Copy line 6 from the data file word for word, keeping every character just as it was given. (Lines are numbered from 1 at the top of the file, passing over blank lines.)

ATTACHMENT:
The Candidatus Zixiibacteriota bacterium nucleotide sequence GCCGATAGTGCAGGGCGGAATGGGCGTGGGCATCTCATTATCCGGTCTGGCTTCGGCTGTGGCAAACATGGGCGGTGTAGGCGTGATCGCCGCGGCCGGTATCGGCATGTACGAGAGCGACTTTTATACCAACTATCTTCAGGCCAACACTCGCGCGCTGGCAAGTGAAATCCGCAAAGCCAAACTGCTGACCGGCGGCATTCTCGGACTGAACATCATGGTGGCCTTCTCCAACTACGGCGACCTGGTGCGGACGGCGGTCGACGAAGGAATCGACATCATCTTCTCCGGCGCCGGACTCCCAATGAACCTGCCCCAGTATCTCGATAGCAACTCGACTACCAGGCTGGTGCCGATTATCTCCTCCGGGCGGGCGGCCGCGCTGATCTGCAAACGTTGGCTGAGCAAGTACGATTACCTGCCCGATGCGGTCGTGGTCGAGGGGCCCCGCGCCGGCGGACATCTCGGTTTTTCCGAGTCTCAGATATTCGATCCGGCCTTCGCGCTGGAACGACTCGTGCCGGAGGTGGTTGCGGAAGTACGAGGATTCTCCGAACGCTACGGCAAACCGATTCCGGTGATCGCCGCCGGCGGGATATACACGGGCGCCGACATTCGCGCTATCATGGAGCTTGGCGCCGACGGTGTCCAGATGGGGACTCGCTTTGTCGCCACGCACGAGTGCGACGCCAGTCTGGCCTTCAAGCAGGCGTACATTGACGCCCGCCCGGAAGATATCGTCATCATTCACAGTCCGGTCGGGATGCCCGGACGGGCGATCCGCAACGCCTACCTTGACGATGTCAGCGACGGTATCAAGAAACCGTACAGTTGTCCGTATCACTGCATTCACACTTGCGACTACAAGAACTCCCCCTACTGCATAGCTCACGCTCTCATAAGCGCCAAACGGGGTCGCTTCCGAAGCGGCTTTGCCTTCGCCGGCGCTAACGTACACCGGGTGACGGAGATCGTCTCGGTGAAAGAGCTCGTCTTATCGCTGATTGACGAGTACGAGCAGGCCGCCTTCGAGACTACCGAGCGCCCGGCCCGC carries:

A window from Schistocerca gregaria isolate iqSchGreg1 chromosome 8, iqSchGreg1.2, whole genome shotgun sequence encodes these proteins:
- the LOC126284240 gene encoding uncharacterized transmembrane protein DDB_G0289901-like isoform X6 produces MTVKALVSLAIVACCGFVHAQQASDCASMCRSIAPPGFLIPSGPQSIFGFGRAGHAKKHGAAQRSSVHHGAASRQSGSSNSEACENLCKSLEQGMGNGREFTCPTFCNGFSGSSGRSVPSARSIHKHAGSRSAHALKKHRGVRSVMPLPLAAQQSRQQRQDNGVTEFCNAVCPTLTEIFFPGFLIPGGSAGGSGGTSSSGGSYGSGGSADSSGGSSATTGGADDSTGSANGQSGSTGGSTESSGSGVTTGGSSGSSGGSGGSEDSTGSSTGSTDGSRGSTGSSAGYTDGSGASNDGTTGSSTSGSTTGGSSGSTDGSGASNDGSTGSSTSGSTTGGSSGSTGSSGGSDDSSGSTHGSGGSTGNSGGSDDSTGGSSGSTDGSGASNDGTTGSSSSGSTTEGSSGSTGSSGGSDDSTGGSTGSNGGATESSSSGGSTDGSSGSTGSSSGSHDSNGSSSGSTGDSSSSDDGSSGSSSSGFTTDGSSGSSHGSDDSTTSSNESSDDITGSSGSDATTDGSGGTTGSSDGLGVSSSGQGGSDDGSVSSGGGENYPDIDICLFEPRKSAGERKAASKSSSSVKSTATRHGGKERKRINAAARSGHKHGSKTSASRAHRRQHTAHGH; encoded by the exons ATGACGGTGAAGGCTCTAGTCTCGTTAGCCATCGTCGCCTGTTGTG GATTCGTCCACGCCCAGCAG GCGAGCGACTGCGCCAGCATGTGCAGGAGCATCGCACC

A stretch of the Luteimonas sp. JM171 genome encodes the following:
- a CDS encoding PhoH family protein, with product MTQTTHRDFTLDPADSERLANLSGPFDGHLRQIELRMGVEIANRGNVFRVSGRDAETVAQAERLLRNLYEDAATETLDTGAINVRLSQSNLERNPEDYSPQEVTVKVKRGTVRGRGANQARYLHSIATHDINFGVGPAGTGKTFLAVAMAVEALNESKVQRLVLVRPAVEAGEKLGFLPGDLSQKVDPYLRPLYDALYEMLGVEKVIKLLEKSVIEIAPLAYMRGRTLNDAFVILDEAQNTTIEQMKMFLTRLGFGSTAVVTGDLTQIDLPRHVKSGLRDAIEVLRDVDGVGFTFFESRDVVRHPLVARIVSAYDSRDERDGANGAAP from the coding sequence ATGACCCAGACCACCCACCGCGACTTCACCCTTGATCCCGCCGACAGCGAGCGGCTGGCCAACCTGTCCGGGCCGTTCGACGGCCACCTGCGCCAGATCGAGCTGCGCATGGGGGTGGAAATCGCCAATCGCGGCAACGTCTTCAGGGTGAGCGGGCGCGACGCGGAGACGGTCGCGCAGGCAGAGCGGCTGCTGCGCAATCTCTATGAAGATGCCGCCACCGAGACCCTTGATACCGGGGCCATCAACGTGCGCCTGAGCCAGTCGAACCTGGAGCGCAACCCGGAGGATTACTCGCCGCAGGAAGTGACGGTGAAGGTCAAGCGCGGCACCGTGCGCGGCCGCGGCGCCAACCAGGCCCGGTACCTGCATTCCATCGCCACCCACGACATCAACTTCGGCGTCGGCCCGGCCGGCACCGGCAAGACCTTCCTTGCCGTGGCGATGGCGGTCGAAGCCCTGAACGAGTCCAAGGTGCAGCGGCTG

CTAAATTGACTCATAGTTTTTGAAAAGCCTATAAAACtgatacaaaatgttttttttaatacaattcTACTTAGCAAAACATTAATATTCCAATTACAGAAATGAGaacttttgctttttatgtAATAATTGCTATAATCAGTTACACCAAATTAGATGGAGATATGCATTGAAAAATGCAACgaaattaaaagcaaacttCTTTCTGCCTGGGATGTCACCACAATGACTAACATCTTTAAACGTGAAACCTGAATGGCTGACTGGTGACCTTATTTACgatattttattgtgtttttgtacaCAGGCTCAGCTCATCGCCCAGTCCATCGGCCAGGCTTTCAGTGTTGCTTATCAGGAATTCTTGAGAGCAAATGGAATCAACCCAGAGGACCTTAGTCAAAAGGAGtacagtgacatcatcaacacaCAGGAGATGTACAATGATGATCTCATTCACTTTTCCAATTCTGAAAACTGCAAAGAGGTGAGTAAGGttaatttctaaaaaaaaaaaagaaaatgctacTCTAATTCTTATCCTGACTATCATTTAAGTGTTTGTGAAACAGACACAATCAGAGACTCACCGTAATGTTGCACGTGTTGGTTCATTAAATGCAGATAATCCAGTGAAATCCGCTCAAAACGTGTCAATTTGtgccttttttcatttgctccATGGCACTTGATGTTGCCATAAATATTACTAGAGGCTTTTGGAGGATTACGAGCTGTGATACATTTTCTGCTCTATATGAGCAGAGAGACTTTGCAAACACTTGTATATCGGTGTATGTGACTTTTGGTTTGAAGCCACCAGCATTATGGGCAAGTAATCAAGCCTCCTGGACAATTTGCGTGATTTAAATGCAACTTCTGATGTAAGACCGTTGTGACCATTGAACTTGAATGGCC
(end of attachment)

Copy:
CTAAATTGACTCATAGTTTTTGAAAAGCCTATAAAACtgatacaaaatgttttttttaatacaattcTACTTAGCAAAACATTAATATTCCAATTACAGAAATGAGaacttttgctttttatgtAATAATTGCTATAATCAGTTACACCAAATTAGATGGAGATATGCATTGAAAAATGCAACgaaattaaaagcaaacttCTTTCTGCCTGGGATGTCACCACAATGACTAACATCTTTAAACGTGAAACCTGAATGGCTGACTGGTGACCTTATTTACgatattttattgtgtttttgtacaCAGGCTCAGCTCATCGCCCAGTCCATCGGCCAGGCTTTCAGTGTTGCTTATCAGGAATTCTTGAGAGCAAATGGAATCAACCCAGAGGACCTTAGTCAAAAGGAGtacagtgacatcatcaacacaCAGGAGATGTACAATGATGATCTCATTCACTTTTCCAATTCTGAAAACTGCAAAGAGGTGAGTAAGGttaatttctaaaaaaaaaaaagaaaatgctacTCTAATTCTTATCCTGACTATCATTTAAGTGTTTGTGAAACAGACACAATCAGAGACTCACCGTAATGTTGCACGTGTTGGTTCATTAAATGCAGATAATCCAGTGAAATCCGCTCAAAACGTGTCAATTTGtgccttttttcatttgctccATGGCACTTGATGTTGCCATAAATATTACTAGAGGCTTTTGGAGGATTACGAGCTGTGATACATTTTCTGCTCTATATGAGCAGAGAGACTTTGCAAACACTTGTATATCGGTGTATGTGACTTTTGGTTTGAAGCCACCAGCATTATGGGCAAGTAATCAAGCCTCCTGGACAATTTGCGTGATTTAAATGCAACTTCTGATGTAAGACCGTTGTGACCATTGAACTTGAATGGCC